BAGHDAD, Iraq – The new chief judge in Saddam Hussein's trial brought a tough new style to the court Sunday, tossing out those he considered unruly and admonishing one protesting defendant: You think courts were better under Saddam?
It's a far cry from the style of Raouf Rasheed Abdel-Rahman's predecessor, a fellow Kurd who addressed Saddam and his seven co-defendants with the Arabic honorific "sayed" — or "sir" — and tolerated the outbursts of Saddam and his more belligerent half brother and former intelligence chief, Barzan Ibrahim.
In the trial's opening minutes, Abdel-Rahman told one defense lawyer, "I am speaking to you in clear and straight forward Arabic: Don't interrupt me."
Soon afterward, the lawyer, Jordanian Salih al-Armouti, was taken out of the court for shouting at the judge. "Can you do this in your own courts in your country?" Abdel-Rahman asked him.
Even the new judge's appearance — bald and clean-shaven — was a contrast to his predecessor, Rizgar Mohammed Amin, whose silver hair and mustache gave him a grandfatherly look.
Abdel-Rahman's new style plunged the court into chaos soon after the session opened. After a half hour of shouting, obscenities and even a scuffle, half the case's eight defendants and the entire defense team were gone — either thrown out or walking out in protest.
Undaunted, Abdel-Rahman appointed new defense lawyers and sat back to listen to the testimony of three prosecution witnesses.
The four remaining defendants sat mostly quiet for the remainder of the trial. When they objected to parts of the testimony, Abdel-Rahman allowed them to speak, but made them keep it short.
Abdel-Rahman's wish to stamp his authority on the court never let up.
He dismissed one witness with an abrupt "Go, may Allah be with you." He did not seem to have a soft spot for the chief prosecutor either, shooting him a venomous look as he argued a technical point and throwing his head back in despair.
When Saddam's co-defendant and former deputy Taha Yassin Ramadan told him that he would not stay without his lawyer, Abdel-Rahman interrupted him.
"You were in office all these years of the regime, were the courts at that time like this one?" he asked.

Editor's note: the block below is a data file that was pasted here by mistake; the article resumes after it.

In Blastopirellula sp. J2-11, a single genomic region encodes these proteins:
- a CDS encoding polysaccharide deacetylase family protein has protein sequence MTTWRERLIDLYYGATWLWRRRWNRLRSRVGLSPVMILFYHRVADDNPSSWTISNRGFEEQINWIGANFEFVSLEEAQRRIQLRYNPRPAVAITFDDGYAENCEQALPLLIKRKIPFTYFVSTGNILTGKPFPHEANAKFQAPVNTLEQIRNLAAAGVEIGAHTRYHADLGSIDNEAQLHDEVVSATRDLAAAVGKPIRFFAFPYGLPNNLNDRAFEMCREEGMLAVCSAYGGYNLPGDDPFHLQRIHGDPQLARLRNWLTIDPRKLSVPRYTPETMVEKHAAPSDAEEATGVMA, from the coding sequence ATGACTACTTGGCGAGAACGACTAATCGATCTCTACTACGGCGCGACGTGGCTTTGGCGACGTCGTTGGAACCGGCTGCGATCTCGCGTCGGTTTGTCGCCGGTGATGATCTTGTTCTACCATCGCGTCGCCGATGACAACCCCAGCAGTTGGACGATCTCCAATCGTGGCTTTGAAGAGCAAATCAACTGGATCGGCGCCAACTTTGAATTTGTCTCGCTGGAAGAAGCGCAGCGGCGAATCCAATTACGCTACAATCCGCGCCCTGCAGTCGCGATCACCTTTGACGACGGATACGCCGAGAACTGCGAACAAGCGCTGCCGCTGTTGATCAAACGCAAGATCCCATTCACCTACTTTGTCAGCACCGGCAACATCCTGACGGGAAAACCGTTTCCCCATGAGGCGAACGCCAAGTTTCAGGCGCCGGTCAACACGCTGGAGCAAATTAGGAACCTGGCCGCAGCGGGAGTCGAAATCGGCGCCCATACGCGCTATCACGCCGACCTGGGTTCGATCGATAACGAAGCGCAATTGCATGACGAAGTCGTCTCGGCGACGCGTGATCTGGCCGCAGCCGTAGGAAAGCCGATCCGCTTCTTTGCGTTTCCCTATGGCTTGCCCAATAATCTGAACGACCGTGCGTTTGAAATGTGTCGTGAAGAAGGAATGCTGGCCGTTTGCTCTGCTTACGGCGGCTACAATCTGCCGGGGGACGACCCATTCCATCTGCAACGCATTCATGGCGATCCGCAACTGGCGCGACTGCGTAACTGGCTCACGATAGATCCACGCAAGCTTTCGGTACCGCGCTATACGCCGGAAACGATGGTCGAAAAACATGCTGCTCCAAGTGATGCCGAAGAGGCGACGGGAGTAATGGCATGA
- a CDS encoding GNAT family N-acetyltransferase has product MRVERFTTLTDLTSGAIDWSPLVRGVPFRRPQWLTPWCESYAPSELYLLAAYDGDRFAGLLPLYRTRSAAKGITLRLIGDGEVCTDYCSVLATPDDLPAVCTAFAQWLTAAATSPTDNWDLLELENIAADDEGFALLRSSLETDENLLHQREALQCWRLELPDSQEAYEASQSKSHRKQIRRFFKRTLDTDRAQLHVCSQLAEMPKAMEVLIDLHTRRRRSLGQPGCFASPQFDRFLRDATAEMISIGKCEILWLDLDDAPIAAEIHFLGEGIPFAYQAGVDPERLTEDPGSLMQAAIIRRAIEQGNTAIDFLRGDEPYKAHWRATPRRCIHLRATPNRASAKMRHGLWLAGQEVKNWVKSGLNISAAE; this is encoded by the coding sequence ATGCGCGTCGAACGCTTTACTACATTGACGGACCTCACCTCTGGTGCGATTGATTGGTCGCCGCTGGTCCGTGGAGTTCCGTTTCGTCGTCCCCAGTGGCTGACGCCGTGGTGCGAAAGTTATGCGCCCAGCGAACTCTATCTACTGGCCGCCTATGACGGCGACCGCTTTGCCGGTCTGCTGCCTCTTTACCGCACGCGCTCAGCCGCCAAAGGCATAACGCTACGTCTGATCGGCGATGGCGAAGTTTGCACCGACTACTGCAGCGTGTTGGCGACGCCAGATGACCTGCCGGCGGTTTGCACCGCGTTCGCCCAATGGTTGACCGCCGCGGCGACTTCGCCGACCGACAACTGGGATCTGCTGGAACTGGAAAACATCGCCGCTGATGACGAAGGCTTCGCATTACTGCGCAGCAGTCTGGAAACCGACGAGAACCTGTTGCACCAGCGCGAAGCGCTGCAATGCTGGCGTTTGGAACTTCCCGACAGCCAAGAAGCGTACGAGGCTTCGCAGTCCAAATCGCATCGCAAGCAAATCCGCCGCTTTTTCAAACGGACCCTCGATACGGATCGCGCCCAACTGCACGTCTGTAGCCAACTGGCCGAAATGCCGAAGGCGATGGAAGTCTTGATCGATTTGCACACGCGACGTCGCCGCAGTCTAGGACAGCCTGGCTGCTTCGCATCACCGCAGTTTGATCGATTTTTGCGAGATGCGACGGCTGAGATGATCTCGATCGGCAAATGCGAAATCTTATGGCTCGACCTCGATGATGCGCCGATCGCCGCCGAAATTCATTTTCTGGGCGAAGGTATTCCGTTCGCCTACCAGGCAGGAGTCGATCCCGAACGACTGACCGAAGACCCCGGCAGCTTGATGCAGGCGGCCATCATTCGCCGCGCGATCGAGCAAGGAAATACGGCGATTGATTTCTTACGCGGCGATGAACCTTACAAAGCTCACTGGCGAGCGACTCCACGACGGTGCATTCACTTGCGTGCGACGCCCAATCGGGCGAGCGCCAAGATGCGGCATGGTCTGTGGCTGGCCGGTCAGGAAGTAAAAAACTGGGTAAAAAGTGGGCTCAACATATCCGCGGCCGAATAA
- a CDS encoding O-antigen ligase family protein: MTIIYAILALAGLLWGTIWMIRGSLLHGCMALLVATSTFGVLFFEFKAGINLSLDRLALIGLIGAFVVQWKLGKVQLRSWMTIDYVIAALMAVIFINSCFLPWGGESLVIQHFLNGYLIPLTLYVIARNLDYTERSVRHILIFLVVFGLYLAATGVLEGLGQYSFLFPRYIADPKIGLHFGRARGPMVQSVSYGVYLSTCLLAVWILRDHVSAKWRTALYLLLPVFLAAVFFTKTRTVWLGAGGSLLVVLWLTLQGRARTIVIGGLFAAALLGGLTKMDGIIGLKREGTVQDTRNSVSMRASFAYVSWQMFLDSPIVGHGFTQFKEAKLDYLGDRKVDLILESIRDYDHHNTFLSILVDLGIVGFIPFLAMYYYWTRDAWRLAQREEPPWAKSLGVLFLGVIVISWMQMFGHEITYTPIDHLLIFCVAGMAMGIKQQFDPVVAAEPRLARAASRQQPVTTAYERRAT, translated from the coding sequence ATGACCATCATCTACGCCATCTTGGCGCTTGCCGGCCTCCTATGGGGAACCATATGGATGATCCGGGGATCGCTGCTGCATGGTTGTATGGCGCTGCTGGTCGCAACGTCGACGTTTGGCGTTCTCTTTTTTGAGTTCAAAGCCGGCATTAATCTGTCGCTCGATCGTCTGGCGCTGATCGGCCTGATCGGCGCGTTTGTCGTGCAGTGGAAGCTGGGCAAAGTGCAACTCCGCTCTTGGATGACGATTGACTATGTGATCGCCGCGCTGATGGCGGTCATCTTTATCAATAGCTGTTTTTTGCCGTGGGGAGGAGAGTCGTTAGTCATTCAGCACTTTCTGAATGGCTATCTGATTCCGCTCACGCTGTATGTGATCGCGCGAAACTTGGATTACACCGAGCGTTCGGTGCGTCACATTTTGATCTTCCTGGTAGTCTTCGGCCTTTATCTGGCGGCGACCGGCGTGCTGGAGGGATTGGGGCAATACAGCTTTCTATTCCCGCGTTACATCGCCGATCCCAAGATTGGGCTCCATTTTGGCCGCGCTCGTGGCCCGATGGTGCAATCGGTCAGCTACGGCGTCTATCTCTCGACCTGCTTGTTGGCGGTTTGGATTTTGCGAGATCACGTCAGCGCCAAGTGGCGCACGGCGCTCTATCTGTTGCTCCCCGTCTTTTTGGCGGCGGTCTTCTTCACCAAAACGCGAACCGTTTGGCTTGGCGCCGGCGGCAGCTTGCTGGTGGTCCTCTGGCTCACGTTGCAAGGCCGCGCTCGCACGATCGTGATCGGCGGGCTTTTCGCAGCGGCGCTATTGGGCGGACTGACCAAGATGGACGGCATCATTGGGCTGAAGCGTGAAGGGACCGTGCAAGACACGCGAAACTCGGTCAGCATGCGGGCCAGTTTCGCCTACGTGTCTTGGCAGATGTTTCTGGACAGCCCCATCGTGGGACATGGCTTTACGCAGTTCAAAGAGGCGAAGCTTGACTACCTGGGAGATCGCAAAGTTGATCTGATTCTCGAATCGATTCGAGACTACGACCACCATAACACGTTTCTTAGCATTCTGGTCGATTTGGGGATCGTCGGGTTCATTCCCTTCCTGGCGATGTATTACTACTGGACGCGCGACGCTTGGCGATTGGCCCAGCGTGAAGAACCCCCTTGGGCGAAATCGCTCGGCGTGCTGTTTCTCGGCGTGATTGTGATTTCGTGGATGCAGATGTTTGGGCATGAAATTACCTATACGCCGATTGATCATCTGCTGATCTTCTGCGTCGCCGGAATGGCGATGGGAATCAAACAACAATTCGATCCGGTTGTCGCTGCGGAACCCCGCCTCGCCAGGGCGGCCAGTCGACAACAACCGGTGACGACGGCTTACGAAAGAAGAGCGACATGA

"Better than this, and the courts were legitimate and established according to the state's law," Ramadan replied defiantly, then said he wished to leave.
The judge turned to the guards and said: "Take him away."
Abdel-Rahman pulled no punches with Saddam either.
When Saddam told him that he "regretted" the chaos in the courtroom, Abdel-Rahman retorted, "Keep your regrets to yourself." When Saddam reminded him later that he was Iraq's leader for 35 years, Abdel-Rahman said he was merely a "defendant" now.
A career judge with a reputation for efficiency and strict adherence to the law, the 64-year-old Abdel-Rahman is a native of Halabja, a Kurdish town where 5,000 people were killed in a 1988 gas attack allegedly ordered by Saddam. He graduated from Baghdad University in 1963 and is married with three children. His Arabic, a second-language to most of Iraq's Kurds, is almost flawless.
"He is a serious and honest person," said Omar Abdel-Rahman, a lawyer and colleague of Abdel-Rahman's who worked with in the 1970s. "He is a man of principles, but sometimes he gets angry quickly."
Amin, his predecessor, faced a flurry of criticism for not doing enough to rein in Saddam and Ibrahim. He quit Jan. 15 — a decision that drew accusations of political interference in a trial that has polarized this diverse nation of 27 million.
On Sunday, Amin appeared to have no regrets.
"I am happy that I am no longer part of this trial," he told The Associated Press from his home in the Kurdish city of Sulaimaniyah, 160 miles northeast of Baghdad. "I am happy to watch it on television while sitting in my house," he said.